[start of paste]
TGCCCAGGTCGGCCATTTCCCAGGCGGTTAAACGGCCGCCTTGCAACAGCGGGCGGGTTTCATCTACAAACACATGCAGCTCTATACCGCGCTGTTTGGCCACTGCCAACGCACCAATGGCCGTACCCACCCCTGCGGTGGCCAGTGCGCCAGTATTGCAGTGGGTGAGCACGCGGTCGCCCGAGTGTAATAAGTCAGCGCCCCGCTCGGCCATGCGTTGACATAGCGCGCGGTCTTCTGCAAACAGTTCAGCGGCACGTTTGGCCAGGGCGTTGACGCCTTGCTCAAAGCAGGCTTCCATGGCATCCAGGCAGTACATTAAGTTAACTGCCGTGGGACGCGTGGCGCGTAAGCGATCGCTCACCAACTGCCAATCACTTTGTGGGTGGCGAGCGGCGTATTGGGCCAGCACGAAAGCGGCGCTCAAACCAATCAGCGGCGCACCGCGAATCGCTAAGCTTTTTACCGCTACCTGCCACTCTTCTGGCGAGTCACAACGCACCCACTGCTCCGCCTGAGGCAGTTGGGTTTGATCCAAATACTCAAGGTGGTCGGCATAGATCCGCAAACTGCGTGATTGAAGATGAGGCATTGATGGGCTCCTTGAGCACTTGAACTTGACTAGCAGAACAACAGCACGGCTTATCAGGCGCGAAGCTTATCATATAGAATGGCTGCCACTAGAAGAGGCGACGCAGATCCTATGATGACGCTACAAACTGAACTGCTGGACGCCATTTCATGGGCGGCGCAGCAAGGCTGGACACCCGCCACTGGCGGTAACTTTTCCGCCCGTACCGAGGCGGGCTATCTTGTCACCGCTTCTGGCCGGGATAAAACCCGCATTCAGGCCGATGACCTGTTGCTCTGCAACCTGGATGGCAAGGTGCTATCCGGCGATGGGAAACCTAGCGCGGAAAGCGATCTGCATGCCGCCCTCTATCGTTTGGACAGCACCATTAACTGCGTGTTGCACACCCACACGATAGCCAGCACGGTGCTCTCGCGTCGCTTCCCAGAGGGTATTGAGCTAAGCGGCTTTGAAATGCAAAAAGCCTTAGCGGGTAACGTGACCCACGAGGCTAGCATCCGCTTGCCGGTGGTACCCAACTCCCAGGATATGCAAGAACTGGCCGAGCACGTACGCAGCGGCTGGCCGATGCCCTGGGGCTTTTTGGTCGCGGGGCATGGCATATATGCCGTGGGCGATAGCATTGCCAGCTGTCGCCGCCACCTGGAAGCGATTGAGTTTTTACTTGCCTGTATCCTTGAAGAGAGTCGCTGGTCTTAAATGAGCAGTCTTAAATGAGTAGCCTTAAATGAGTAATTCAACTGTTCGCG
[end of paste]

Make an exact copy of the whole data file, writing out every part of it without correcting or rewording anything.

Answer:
TGCCCAGGTCGGCCATTTCCCAGGCGGTTAAACGGCCGCCTTGCAACAGCGGGCGGGTTTCATCTACAAACACATGCAGCTCTATACCGCGCTGTTTGGCCACTGCCAACGCACCAATGGCCGTACCCACCCCTGCGGTGGCCAGTGCGCCAGTATTGCAGTGGGTGAGCACGCGGTCGCCCGAGTGTAATAAGTCAGCGCCCCGCTCGGCCATGCGTTGACATAGCGCGCGGTCTTCTGCAAACAGTTCAGCGGCACGTTTGGCCAGGGCGTTGACGCCTTGCTCAAAGCAGGCTTCCATGGCATCCAGGCAGTACATTAAGTTAACTGCCGTGGGACGCGTGGCGCGTAAGCGATCGCTCACCAACTGCCAATCACTTTGTGGGTGGCGAGCGGCGTATTGGGCCAGCACGAAAGCGGCGCTCAAACCAATCAGCGGCGCACCGCGAATCGCTAAGCTTTTTACCGCTACCTGCCACTCTTCTGGCGAGTCACAACGCACCCACTGCTCCGCCTGAGGCAGTTGGGTTTGATCCAAATACTCAAGGTGGTCGGCATAGATCCGCAAACTGCGTGATTGAAGATGAGGCATTGATGGGCTCCTTGAGCACTTGAACTTGACTAGCAGAACAACAGCACGGCTTATCAGGCGCGAAGCTTATCATATAGAATGGCTGCCACTAGAAGAGGCGACGCAGATCCTATGATGACGCTACAAACTGAACTGCTGGACGCCATTTCATGGGCGGCGCAGCAAGGCTGGACACCCGCCACTGGCGGTAACTTTTCCGCCCGTACCGAGGCGGGCTATCTTGTCACCGCTTCTGGCCGGGATAAAACCCGCATTCAGGCCGATGACCTGTTGCTCTGCAACCTGGATGGCAAGGTGCTATCCGGCGATGGGAAACCTAGCGCGGAAAGCGATCTGCATGCCGCCCTCTATCGTTTGGACAGCACCATTAACTGCGTGTTGCACACCCACACGATAGCCAGCACGGTGCTCTCGCGTCGCTTCCCAGAGGGTATTGAGCTAAGCGGCTTTGAAATGCAAAAAGCCTTAGCGGGTAACGTGACCCACGAGGCTAGCATCCGCTTGCCGGTGGTACCCAACTCCCAGGATATGCAAGAACTGGCCGAGCACGTACGCAGCGGCTGGCCGATGCCCTGGGGCTTTTTGGTCGCGGGGCATGGCATATATGCCGTGGGCGATAGCATTGCCAGCTGTCGCCGCCACCTGGAAGCGATTGAGTTTTTACTTGCCTGTATCCTTGAAGAGAGTCGCTGGTCTTAAATGAGCAGTCTTAAATGAGTAGCCTTAAATGAGTAATTCAACTGTTCGCG